The intimacy of friendship, Derrida writes, lies in the sensation of recognising oneself in the eyes of another. But what chance do we have of truly seeing another in a world increasingly reduced to pixels, (binarised) swiping, and blocking?
In a moment where societies are supremely polarised and fake-news permeates oft undetectable, it begs to question what has precipitated this shift. One speculation could begin with the way society is atomised into distinct family units and how increasingly, connecting is considered something done via social media. Hyper-connectivity and infinite information access give the impression of being able to know anything and anyone at once, and caught-up in the fast-pace of neoliberalism (the brainwashing endures the pandemic) we can suffer from the pressure to know more than is humanly possible as we skim-read headings in the same breath as friends’ posts.
Capitalism both assumes intimacy to occur primarily between romantic partnerships and promotes the idea of success being attributed to a lone individual. Isolated and in competition with one another, capitalism thrives on the myth of the individual, attempting to negate that we are all entangled with the ideas and affects of others. In a society where friendship (like everything else) is co-opted by capitalism to be transactional, shallow, and disposable, subverting these conventions to create intimacy as well as acknowledging ones interconnectedness can be pivotal. “If capitalism works by dismembering transformative relationships” carla bergman and Nick Montgomery ask in Joyful Militancy, “can friendship be revalued as a radical, transformative form of kinship?”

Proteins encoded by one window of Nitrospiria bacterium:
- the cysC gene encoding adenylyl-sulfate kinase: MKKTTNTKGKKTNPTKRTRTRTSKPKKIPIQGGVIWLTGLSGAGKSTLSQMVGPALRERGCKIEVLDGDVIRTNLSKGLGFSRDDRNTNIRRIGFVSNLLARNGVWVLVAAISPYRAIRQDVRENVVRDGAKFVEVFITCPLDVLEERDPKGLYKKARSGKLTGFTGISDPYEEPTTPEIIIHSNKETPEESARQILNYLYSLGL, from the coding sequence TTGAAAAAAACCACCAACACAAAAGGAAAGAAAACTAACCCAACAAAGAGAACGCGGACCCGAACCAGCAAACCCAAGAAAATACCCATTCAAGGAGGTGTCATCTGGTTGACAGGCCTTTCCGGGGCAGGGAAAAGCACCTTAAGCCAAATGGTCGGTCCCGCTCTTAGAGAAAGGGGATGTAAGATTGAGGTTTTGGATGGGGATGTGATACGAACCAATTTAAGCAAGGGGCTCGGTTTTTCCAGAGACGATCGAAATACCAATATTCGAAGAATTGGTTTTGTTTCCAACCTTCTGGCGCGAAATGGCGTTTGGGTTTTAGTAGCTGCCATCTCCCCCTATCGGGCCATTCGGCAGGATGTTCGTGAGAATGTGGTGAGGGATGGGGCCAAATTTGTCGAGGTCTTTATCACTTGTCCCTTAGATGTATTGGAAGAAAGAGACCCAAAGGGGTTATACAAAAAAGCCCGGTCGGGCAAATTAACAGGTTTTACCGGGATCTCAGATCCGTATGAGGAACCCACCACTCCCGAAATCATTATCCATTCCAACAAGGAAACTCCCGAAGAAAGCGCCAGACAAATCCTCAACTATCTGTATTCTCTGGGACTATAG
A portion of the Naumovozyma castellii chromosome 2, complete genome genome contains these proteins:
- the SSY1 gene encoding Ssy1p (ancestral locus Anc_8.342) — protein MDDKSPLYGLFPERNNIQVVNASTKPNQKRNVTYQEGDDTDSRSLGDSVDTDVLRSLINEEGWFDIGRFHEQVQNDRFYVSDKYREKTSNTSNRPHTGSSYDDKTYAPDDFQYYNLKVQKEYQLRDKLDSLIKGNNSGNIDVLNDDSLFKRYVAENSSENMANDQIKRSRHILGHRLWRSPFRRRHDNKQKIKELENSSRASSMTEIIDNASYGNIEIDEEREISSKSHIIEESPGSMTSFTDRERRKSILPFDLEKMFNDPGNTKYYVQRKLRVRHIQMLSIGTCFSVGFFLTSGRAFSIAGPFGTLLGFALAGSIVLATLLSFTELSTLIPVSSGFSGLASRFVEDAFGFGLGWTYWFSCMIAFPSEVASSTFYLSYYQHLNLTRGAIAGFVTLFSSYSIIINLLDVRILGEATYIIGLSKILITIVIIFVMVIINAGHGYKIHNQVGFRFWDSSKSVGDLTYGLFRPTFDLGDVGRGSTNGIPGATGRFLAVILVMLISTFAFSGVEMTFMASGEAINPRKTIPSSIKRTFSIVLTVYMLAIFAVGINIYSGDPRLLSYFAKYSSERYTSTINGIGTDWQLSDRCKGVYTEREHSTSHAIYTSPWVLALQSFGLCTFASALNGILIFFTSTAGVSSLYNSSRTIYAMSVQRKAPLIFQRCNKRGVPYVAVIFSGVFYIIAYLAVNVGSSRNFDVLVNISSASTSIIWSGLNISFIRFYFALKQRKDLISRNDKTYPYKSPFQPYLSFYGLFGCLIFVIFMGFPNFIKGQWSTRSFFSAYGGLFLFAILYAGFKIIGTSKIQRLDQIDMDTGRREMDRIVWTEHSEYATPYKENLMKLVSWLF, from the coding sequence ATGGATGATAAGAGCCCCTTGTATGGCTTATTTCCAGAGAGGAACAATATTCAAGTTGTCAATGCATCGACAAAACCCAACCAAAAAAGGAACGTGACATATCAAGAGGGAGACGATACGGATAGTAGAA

In the work for Spaces of Faux Intimacies, Drago troubles these capitalist assumptions by diving into intimate conversations with several of their close friends and comrades, exploring intimacy not only as the subject, but as a process by inviting discomfort, challenging social anxiety, and through broaching difficult topics to explore vulnerability. These conversations are later transcribed carefully keeping the voice of each speaker in tact, and fragments are woven together to create a dialogue. Through the anonymity of the format and the intimacy provoked by the process, Drago’s confidants share their impressions of what it means to exist under digital-capitalism.
Text arranged by Lou Drago
Music and sound design by Valentino Mora
In conversation with Wanda Gaimes, ZD Harris, Mmakgosi Kgabi,
Pedro Marum, Paul Mernagh, heather purcell and Camilla V. Barratt-Due
New Feathers was commissioned for the Spaces of Faux Intimacies exhibition curated by Katerina Gnafaki at Centrum, Berlin, DE
This piece was also read in one of the rooms at Grand ReUnion’s Tender Hotel on February 20th 2021